Seventh Circuit Recently Clarifies Article III Standing in BIPA Cases

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One longstanding debate among U.S. District Courts lies at the very heart of the judicial process—what, precisely, is sufficient to confer Article III standing in lawsuits alleging violations of Illinois’ Biometric Information Privacy Act (“BIPA”)? The Seventh Circuit has now provided clarity for certain BIPA claims. More »

Best Practices for Cyber-Resilience in Uncertain Times

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Cyber resilience is an essential component of modern-day life in corporate America.  It is critical that companies of all sizes take reasonable steps to prepare for an adverse cyber event that is, in all likelihood, inevitable in today’s business climate.  The COVID-19 pandemic has brought with it a heightened cyber threat to companies that have increasingly embraced remote employment, as well as to critical industries including medical manufacturers and suppliers, financial services, healthcare, and others.  Industry data indicates that cyber criminals have recently increased phishing campaigns and malware attacks.  In times such as these, it is prudent for a company to evaluate its cyber-risk management and resilience practices – its ability to execute and deliver its business function following an adverse cyber event. More »

CYBER RISK CLIENT ALERT: The SHIELD Act Requires Corporations to Implement Cyber-Security Measures

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Introduction

New York will soon take another step forward towards protecting residents’ confidential data. As of March 21, 2020, any company that owns or licenses computer data that contains the private information of a New York resident must implement and maintain reasonable measures to protect that information.  This new legislation impacts any business that obtains or preserves New York residents’ confidential information regardless of where that business is located.  New York’s expanding protection serves as yet another reminder of the importance of corporate cyber-resilience.

In 2005, New York enacted the “Information Security Breach and Notification Act.”[1] (“Notification Act”).  As with other states throughout the country, the New York State legislature recognized the significant adverse impact of data security breaches as well as identity theft, and further recognized that New York residents were “hindered by a lack of information regarding breaches. . . .”  Accordingly, the state legislature enacted the Notification Act to ensure that New York residents are properly informed in the event of a data breach, as such information would empower residents to implement measures designed to repair damage and, if possible, prevent future damage from a data breach. More »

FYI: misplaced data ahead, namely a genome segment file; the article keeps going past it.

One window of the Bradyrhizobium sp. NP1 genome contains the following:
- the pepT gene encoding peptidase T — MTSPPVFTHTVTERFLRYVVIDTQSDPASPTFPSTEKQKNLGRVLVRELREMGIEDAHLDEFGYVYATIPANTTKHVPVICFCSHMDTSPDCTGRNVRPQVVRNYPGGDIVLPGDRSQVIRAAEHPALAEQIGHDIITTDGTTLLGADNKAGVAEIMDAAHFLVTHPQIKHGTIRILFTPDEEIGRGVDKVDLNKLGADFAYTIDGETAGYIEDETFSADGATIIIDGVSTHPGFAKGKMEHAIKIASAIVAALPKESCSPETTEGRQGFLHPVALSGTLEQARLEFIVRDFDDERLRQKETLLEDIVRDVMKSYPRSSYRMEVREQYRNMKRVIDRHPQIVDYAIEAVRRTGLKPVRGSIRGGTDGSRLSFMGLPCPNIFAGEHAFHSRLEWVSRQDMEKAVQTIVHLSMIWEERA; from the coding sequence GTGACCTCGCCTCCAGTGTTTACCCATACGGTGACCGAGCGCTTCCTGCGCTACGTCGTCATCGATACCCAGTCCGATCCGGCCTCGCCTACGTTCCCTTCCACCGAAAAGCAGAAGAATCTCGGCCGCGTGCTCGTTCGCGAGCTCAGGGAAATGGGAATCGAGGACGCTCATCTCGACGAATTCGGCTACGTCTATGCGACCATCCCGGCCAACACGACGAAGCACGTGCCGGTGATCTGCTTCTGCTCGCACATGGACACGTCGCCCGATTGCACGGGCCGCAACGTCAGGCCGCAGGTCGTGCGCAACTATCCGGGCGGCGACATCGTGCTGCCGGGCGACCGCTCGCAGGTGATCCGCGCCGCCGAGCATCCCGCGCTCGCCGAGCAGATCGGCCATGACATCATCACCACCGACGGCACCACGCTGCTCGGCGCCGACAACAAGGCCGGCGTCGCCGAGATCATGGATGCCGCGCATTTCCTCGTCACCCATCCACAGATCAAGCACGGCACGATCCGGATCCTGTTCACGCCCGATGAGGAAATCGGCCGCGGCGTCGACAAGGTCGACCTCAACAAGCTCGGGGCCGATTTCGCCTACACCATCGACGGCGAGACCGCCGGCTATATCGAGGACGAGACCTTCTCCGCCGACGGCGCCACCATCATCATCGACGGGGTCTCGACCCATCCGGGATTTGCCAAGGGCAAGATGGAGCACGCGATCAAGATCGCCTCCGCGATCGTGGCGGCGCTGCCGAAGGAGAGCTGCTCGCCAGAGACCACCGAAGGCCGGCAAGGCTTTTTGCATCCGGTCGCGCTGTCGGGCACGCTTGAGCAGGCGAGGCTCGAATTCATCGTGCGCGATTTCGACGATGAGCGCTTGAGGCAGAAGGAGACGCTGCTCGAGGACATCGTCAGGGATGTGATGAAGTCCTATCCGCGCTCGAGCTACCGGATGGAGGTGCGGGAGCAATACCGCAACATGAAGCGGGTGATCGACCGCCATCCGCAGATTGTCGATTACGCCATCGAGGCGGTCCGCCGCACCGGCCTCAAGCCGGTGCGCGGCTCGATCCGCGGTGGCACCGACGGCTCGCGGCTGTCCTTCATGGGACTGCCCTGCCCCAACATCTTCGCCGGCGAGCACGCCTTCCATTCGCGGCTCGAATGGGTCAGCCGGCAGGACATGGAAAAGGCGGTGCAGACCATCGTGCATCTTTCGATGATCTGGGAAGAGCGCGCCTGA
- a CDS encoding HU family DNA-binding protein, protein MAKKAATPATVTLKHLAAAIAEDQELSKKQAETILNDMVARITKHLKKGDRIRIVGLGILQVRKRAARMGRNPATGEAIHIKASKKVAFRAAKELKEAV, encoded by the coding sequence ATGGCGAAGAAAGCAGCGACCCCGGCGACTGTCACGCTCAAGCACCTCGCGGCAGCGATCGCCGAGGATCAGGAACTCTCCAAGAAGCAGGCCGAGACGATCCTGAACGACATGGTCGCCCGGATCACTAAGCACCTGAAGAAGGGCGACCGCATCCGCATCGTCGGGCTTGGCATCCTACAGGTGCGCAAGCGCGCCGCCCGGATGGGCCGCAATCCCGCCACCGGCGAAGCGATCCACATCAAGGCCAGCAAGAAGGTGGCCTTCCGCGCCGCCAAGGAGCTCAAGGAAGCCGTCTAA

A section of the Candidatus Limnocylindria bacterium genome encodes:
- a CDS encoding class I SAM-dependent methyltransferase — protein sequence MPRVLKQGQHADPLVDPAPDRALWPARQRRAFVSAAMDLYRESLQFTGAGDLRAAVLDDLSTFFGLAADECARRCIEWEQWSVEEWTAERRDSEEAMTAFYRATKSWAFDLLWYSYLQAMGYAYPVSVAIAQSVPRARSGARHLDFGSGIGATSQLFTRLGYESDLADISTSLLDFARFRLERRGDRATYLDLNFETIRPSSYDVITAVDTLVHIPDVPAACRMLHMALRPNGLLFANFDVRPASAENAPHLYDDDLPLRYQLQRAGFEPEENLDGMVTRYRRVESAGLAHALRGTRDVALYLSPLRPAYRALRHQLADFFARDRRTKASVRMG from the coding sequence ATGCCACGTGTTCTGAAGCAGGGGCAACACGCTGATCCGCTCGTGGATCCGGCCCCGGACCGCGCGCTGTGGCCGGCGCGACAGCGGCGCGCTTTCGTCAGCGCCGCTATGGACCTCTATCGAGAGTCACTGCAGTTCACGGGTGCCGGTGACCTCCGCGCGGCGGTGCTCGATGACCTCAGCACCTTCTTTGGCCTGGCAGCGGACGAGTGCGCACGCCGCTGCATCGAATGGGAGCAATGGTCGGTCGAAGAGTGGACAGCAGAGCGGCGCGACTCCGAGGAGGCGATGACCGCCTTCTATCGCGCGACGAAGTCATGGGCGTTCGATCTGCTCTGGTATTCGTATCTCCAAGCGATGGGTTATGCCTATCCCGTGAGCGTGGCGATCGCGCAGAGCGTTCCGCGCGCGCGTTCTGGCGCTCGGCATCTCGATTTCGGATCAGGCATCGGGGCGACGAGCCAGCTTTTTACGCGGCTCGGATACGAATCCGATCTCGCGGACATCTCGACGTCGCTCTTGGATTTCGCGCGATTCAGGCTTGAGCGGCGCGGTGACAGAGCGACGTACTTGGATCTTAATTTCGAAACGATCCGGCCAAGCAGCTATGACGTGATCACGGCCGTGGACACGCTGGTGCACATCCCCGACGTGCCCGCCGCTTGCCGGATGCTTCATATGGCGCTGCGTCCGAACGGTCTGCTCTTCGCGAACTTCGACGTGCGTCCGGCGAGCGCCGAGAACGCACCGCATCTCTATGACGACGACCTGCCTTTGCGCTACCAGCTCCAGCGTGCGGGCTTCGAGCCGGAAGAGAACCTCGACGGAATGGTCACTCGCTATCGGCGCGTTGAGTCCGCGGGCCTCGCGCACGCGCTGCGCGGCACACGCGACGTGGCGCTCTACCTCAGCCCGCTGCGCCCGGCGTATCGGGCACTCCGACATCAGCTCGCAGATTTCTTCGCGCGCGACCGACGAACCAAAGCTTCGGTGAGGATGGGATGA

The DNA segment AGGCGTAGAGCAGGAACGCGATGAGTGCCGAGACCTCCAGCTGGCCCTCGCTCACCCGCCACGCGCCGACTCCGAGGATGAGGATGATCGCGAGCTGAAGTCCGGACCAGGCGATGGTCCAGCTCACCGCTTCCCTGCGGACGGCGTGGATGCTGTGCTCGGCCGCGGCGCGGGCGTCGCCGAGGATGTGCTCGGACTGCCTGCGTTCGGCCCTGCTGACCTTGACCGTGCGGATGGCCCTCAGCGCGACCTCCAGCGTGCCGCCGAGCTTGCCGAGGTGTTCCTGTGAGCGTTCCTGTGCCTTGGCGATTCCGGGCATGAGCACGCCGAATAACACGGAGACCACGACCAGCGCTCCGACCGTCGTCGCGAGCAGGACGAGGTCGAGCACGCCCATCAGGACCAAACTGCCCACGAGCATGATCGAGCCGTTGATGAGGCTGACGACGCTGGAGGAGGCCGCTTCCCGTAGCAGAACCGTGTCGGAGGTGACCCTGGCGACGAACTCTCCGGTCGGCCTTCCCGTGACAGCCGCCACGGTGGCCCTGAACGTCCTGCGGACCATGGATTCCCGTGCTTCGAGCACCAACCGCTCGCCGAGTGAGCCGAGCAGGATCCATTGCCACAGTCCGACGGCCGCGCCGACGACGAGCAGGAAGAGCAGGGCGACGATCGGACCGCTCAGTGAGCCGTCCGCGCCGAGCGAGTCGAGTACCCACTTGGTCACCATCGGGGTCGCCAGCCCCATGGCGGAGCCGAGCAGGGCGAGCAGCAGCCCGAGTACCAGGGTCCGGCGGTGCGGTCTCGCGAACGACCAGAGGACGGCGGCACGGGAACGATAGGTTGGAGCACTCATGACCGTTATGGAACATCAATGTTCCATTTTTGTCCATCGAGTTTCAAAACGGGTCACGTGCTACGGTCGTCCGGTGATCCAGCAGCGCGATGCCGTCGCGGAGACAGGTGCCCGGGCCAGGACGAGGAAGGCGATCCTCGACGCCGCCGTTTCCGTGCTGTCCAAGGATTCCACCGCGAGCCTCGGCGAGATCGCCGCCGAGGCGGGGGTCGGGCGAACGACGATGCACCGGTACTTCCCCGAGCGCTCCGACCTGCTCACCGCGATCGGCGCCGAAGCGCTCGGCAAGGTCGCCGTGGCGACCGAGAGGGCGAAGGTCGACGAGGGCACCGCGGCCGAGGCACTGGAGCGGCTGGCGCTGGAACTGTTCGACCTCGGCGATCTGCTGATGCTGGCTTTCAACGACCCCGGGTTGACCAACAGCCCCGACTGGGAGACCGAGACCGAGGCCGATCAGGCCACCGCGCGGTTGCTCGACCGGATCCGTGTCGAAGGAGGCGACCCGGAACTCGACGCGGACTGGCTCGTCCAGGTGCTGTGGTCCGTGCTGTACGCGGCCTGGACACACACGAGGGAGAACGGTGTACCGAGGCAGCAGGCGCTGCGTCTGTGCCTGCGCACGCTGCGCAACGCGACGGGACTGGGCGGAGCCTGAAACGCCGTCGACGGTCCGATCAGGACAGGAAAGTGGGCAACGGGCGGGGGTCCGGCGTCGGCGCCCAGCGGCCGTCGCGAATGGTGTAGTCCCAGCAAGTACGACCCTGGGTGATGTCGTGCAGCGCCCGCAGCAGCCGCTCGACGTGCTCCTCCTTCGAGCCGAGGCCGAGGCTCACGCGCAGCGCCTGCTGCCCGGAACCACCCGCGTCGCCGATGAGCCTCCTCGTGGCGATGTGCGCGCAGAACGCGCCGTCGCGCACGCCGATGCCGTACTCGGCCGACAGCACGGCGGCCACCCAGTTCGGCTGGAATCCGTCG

CYBER RISK CLIENT ALERT: Will This Become a National Trend? Pennsylvania Supreme Court Rules That Employers Have a Legal Duty to Protect Employees' Electronic Data

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Recently, the Pennsylvania Supreme Court, in Dittman v. UPMC, ruled that employers have a have a legal duty to exercise reasonable care to safeguard employees’ electronically stored personal information.  The dispute in Dittman arose after a data breach at the University of Pittsburgh Medical Center (“UPMC”) impacted 62,000 employees.  Hackers accessed UPMC’s computer system, and stole employees’ personal and financial information including birth dates, social security numbers, tax forms, addresses and bank account information.   More »

Illinois Appellate Court Concludes that Actual Harm is not Required under Biometric Information Privacy Act

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An Illinois appellate court’s recent opinion may very well open the flood gates for litigation arising out of alleged violations of the Illinois Biometric Information Privacy Act (“BIPA”) by eliminating the need to allege actual harm to have standing to sue. Sekura v. Krishna Schaumburg Tan, Inc., 2018 IL App (1st) 180175. More »

DATA BREACH LITIGATION UPDATE: District Court Judge Rejects Remijas Settlement and Decertifies Class

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A judge for the U.S. District Court for the Northern District of Illinois has dealt the latest blow to a consumer class seeking recovery from Neiman Marcus following the 2013 exposure of credit card information, as the result of a data breach. On September 17, 2018, Judge Sharon Johnson Coleman decertified the class and rejected a $1.6 million settlement reached between the class and Neiman Marcus Group LLC.   More »